Does Tracing Your Roots to Africa Help You to Better Appreciate the Term “African American?”
I remember all too well the day in 1988 when Reverend Jesse Jackson urged us American black folks to drop the term “black” and begin to call ourselves, “African American.” In a passionate speech he declared that, “Germans in America are called German Americans. Chinese are called Chinese Americans. Therefore we are African Americans. It is important that we emphasize our culture and heritage. Otherwise we are trapped in a vacuum without a sense of roots or a sense of destiny.”
Personally, I prefer the term “black,” but that doesn’t mean I’m not proud of my African heritage. Nearly 30 years ago, I was in an acting workshop with a room full of white Americans. We were asked to identify our lineage. As we went around the room everyone proudly stated from where they were descended: Germany, Italy, Ireland, Poland, and Switzerland. When it was my turn, the furthest back I could claim was Alabama. Sure, I knew that I had African roots, but saying “Africa” wasn’t enough. I vowed then, that I would one day trace my roots not just to Africa, but to a specific country and ethnic group. And so I did! Like Rev. Jackson, I too am of Sierra Leone lineage, as well as Liberia.
Neal with Rev. Jackson in Tanzania, Africa
Just as Rev. Jackson urged us to rediscover our ties to Africa; 24 years later, the African Union will host its first Global African Diaspora Summit on May 25th, and will undoubtedly explore whether Africans in the Diaspora really want closer ties to Africa? Following that theme, I decided to reach out to members of the www.AfricanAncestry.com family to see why they personally chose to seek closer ties to Africa. Here’s what some had to say:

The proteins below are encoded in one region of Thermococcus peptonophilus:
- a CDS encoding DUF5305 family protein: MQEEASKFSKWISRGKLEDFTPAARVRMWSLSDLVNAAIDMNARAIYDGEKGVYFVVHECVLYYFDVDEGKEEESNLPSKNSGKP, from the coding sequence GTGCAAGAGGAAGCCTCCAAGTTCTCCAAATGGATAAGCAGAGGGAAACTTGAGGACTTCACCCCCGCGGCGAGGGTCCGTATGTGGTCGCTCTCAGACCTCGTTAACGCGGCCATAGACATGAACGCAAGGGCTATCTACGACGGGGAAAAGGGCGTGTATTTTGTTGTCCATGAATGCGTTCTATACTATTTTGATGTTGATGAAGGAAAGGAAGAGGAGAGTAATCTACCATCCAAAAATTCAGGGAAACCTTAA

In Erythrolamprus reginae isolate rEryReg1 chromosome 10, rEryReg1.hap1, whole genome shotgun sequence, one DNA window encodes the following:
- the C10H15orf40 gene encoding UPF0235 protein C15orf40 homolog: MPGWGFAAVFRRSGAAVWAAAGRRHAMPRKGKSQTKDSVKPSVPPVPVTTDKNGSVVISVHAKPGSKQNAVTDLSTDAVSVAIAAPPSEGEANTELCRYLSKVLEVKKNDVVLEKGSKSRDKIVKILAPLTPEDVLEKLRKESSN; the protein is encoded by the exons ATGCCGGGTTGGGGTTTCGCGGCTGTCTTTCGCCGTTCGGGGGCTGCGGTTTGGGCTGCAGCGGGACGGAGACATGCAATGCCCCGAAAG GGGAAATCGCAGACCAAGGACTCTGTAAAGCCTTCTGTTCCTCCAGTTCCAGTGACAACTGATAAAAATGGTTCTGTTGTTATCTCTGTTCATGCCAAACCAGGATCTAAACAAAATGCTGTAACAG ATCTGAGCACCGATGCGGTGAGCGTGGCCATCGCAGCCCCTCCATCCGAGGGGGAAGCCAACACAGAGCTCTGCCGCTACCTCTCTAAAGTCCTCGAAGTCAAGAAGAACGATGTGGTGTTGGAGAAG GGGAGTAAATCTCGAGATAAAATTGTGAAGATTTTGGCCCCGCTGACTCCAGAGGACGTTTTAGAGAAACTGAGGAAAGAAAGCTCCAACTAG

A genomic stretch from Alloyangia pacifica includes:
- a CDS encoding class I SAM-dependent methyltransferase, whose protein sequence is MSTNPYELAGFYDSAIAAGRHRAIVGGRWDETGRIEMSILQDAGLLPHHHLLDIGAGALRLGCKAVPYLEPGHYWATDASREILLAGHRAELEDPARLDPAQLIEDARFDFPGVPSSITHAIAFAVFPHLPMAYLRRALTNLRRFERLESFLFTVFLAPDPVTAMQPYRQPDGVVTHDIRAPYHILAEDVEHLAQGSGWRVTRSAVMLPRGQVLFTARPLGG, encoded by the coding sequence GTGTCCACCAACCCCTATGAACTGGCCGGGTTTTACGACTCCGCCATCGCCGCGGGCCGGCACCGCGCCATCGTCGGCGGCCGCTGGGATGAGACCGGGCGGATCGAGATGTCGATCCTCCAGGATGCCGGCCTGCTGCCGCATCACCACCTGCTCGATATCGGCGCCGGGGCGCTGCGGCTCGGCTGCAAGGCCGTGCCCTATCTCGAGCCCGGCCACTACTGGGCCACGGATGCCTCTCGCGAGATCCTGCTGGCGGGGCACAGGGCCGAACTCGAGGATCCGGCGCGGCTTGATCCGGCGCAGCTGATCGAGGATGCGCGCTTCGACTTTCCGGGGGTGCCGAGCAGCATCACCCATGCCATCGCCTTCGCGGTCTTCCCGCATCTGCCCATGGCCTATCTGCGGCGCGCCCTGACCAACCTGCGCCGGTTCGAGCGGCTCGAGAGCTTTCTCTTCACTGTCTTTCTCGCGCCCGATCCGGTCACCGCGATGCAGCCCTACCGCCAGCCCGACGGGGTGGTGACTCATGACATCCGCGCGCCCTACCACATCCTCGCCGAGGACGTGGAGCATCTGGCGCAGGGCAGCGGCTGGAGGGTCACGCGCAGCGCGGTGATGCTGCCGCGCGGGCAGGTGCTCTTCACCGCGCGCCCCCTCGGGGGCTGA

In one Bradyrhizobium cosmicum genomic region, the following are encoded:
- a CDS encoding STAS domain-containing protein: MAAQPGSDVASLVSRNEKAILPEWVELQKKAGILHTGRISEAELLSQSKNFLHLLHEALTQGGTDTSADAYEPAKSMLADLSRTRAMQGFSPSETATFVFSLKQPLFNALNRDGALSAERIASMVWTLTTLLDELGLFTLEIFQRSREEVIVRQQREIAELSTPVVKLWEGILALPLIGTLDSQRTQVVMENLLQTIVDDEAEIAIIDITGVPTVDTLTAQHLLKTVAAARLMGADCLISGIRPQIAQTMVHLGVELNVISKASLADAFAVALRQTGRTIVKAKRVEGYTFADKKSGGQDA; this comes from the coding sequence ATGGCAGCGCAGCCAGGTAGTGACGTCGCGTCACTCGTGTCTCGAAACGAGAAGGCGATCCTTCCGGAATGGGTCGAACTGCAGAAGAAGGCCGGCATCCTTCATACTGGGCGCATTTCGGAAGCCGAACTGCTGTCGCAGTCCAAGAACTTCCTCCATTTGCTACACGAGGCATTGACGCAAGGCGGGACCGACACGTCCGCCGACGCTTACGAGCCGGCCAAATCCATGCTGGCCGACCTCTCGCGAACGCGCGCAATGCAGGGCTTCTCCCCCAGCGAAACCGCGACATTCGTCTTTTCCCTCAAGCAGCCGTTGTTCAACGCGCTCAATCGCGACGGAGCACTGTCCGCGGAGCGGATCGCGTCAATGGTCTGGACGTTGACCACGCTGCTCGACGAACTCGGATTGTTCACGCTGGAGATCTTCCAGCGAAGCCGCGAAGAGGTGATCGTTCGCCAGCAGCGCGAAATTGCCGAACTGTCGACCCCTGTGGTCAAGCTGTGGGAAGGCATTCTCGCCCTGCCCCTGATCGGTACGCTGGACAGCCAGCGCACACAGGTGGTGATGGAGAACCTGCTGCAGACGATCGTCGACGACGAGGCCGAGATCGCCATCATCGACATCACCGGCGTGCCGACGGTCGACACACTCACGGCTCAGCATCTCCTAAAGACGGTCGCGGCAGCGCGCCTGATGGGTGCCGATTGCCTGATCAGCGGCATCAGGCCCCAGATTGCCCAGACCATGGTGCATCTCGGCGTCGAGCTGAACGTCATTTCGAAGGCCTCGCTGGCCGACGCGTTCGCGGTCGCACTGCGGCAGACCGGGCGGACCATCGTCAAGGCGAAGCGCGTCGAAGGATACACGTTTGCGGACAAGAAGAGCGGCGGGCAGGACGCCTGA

Anonymous (DC): Thank you, Shirley for sharing the story of how we started to call ourselves African American. I never knew that. And by the way, I love your blogs!
Tracing my roots was the best decision I ever made. I was adopted and never knew my real parents. My adoptive parents separated when I was young, then my adoptive father died two years later. It wasn’t until I traced my roots back to Africa and then visited there that I had a real sense of family and being “African American.” I had no idea the people there would accept me the way they did. In fact, they all called me “cousin,” which I’m told is how a lot of Africans refer to us. I urge people to trace their roots. It’s good to know where you come from and to have family!
Charlene (Detroit): I have been looking at my family’s history through genealogy. At some point there are no more answers to be found and that is disappointing. When I learned of DNA connections for persons, I became interested and was so pleased to learn that I had connections to a specific location in Africa, not just African American but Cameroon American or Camerican. So much for disappointment. I still seek answers to my family’s history but I have latched onto my Cameroonian heritage because having visited there and found the people to be so welcoming, I know there is a place there for me and I feel that connection. I will continue to make connections and seek answers but I am grateful to Cameroon, its government officials and its citizens for welcoming me with open arms and giving me a place to which I can feel a part of. Now if I can fill in the gap between Cameroon and Georgia, how wonderful that would be!
Thanks ladies for sharing! I’ll post more stories in the weeks to come. If you’d like to share any of your stories of discovery, drop me a line at (email@example.com). Until next time…